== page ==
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PSY101

Generalization and Discrimination
Home
BF Skinner's Bio
Who is BF Skinner?
Timeline
BF Skinner's Research
What is Operant Conditioning?
Principles of Operant Conditioning
Reinforcement
Reinforcement Schedule
Punishment
Shaping
Extinction
Generalization and Discrimination
Applications of Operant Conditioning
Acknowledgements

 

Generalization and discrimination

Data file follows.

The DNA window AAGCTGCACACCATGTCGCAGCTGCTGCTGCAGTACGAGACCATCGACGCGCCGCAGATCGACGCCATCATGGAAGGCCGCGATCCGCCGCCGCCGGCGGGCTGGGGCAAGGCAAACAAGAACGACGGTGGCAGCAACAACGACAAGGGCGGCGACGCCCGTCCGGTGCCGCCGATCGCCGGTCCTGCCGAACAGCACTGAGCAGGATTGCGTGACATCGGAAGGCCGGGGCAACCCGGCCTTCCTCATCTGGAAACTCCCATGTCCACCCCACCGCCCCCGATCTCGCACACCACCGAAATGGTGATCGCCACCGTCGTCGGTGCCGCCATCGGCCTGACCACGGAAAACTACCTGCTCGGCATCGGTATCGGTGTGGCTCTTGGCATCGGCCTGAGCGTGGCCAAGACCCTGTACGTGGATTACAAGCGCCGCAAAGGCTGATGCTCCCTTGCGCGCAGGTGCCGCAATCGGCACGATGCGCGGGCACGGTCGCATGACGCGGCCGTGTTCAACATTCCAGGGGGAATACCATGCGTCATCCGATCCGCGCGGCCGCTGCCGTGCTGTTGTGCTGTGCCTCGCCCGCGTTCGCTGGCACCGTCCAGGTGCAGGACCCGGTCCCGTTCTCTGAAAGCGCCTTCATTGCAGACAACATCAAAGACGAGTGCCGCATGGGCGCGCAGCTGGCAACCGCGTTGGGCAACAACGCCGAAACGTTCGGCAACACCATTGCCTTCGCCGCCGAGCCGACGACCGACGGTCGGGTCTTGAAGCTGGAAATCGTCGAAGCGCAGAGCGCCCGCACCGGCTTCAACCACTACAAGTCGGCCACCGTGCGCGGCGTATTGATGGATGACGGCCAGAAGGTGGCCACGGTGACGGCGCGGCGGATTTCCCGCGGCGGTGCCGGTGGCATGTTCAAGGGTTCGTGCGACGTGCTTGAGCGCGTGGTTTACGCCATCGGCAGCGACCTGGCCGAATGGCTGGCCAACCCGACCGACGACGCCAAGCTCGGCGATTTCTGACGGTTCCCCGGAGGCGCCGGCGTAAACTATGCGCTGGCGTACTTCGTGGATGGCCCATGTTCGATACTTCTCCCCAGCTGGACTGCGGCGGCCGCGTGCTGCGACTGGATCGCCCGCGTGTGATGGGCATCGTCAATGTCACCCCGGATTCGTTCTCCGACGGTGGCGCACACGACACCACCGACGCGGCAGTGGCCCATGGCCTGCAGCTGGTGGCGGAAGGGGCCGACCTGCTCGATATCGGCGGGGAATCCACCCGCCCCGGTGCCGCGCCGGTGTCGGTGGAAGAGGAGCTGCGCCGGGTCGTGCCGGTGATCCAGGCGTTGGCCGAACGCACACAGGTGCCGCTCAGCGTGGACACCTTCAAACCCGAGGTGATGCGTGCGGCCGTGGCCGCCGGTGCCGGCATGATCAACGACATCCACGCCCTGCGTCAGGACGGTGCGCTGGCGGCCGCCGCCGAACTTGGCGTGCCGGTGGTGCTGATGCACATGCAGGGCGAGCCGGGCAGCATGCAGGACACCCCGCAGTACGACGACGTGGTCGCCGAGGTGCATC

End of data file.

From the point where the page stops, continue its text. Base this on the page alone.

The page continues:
Generalization and discrimination occur in operant conditioning in much the same way that they do in classical conditioning. In generalization, people perform a behavior learned in one situation in other, similar situations. For example, a man who is rewarded with laughter when he tells certain jokes at a bar may tell the same jokes at restaurants, parties, or wedding receptions. Discrimination is learning that a behavior will be reinforced in one situation but not in another. The man may learn that telling his jokes in church or at a serious business meeting will not make people laugh. Discriminative stimuli signal that a behavior is likely to be reinforced. The man may learn to tell jokes only when he is at a loud, festive occasion (the discriminative stimulus). Learning when a behavior will and will not be reinforced is an important part of operant conditioning.

 

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